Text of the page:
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Eyes on the Sky: Apr 9 thru Apr 15 April 9, 2012

Posted by astronewsus in Celestial Events, Current Events, Reblogged.
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Thanks to Heavens With Lamps for the weekly reminder of what to look out for in the skies above 🙂

Heavens With Lamps

Eyes on the Sky: Apr 9 thru Apr 15

Seeing double in Taurus with the Goddess galloping by

Venus continues moving away from the Pleiades star cluster this week, nearby the Hyades instead, setting up both color contrasts with the 1st magnitude Aldebaran and helpfully pointing the way to some binocular double stars in the vicinity.  Saturn reaches opposition at the end of the week on April 15th, and offers up an even more steeply-tilted ring system this year compared to last.  With a handful of bright moons revolving around it – plus the planet splitting some 8th and 10th magnitude stars – there’s plenty to see in the sky naked eye, with binoculars and/or with a small telescope this week.  Wishing you clear and dark skies as you find and see what’s up this week!

Download Saturn chart here (file size is 2.9MB).

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Live Feed of Venus-Pleiades Conjunction, Apr. 3 April 2, 2012

Posted by astronewsus in Celestial Events, Conjunctions, Deep Sky Objects, Open Clusters, Solar System, Venus.
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Slooh Space Camera will broadcast a free, real-time feed of the most famous star cluster in the heavens, the Pleiades, meeting up with our nearest and brightest planetary neighbor, Venus. Slooh’s coverage will begin on Tuesday, April 3rd starting at 1:30 PM PDT / 4:30 PM EDT / 20:30 UT. Slooh will provide an observatory feed from our world class observatory site in Canary Islands off the coast of Africa. The broadcast can be accessed at Slooh’s homepage or by visiting Slooh’s G+ page, where you will be able to see the panel interact live via G+ Hangouts On Air.

The Pleiades, otherwise known as the Seven Sisters, is a beautiful bright blue open star cluster 440 light years from Earth. The relative tightness of the cluster is indicative of its young age as the member stars were formed some 100 million years ago and will probably travel together through space as a bound cluster for another 250 million years before the gravity of the Milky Way breaks up the cluster into individual field stars. The central core radius of the cluster is only about 4.5 light years but the remote outer regions of the cluster may extend out as far as 52 light years from the center. The brighter members of the cluster, which make up the Seven Sisters, are blue stars with surface temperatures of about 20,000 degrees which is four times hotter than our own Sun.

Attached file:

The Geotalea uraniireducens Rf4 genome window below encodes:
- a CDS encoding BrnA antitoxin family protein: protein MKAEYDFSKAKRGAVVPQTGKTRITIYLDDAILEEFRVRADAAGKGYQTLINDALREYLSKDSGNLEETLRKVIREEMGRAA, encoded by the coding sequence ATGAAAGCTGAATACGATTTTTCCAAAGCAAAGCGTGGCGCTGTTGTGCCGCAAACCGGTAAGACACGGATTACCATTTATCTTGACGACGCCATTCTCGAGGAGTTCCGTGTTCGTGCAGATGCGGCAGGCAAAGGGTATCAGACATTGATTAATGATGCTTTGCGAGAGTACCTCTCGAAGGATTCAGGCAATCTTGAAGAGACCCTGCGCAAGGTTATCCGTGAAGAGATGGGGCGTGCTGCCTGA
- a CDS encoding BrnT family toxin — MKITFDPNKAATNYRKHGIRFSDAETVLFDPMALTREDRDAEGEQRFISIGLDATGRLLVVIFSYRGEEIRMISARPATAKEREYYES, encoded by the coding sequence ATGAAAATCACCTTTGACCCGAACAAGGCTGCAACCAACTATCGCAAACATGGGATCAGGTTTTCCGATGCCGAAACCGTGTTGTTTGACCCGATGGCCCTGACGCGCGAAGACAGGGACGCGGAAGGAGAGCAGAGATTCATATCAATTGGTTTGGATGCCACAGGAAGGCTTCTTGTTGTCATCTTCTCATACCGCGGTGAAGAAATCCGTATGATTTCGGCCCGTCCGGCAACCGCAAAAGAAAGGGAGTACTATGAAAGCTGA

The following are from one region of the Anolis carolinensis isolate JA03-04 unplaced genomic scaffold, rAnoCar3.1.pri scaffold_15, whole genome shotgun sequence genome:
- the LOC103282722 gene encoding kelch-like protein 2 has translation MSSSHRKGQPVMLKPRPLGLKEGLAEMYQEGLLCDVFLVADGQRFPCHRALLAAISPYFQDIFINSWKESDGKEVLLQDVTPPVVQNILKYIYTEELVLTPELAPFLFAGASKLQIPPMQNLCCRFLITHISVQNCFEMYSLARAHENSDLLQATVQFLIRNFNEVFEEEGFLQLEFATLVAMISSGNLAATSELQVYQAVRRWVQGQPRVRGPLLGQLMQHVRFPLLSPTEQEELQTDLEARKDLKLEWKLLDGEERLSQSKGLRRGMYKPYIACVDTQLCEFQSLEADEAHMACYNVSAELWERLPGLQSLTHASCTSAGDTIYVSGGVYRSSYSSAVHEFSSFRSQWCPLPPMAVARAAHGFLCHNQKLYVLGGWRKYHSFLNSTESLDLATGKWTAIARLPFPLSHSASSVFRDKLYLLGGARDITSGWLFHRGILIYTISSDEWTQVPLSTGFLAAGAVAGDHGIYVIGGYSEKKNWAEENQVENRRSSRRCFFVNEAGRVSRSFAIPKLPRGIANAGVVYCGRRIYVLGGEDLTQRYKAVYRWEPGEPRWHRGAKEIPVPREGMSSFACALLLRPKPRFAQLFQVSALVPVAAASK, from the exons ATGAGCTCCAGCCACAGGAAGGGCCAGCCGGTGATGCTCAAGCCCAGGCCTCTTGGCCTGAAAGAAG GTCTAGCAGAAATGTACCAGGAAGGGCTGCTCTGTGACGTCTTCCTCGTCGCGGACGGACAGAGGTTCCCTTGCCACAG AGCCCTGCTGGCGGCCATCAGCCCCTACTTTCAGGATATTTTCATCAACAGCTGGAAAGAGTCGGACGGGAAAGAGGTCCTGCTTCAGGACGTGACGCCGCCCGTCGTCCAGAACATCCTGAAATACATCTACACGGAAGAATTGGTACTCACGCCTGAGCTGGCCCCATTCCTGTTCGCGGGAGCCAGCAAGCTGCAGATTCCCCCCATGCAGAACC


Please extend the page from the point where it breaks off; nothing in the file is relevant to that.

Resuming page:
Venus is sometimes called the Earth’s sister planet because they are so close in size. However, Venus is very different in many ways, with an atmosphere almost 100 times thicker than Earth’s composed of sulfuric acid and carbon dioxide. Even though it is only slightly closer to the Sun, the surface of Venus averages 900 degrees making it the hottest place in the solar system outside the Sun itself.

While Venus and Pleiades are hundreds of light years apart, they will appear together as neighbors in the same field of view. Venus will pass just below the bright blue star cluster. This incredible event happens only once every eight years.

Full Story: http://www.slooh.com/pr/slooh-live-feed-venus-pleiades-conjunction-april-2012.php

Join the 2012 Hubble’s Hidden Treasures Competition March 27, 2012

Posted by astronewsus in Competitions, News Stories.
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Over two decades in orbit, the Hubble Space Telescope has made a huge number of observations. Every week, we publish new images on the ESA/Hubble website.

But hidden in Hubble’s huge data archives are still some truly breathtaking images that have never been seen in public. We call them Hubble’s Hidden Treasures — and we’re looking for your help to bring them to light.

We’re inviting the public into Hubble’s vast science archive to dig out the best unseen Hubble images. Find a great dataset in the Hubble Legacy Archive, adjust the contrast and colours using the simple online tools and submit to our Hubble’s Hidden Treasures Contest Flickr group, and you could win an iPod Touch in our Hubble’s Hidden Treasures Competition.

Full Story: http://www.spacetelescope.org/announcements/ann1203/

I need your help :) March 26, 2012

Posted by thelastsongiheard in Site News.
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I’m looking for contributors to this site… I’d like to really get it up and running but I don’t have the time right now to fully devote my attention to it.

If anyone is willing to contribute anything – it can be advice, a news story, photos, reviews – anything that can benefit parents and kids learning astronomy, please feel free to email me at thelastsongiheard@gmail.com

Thanks 🙂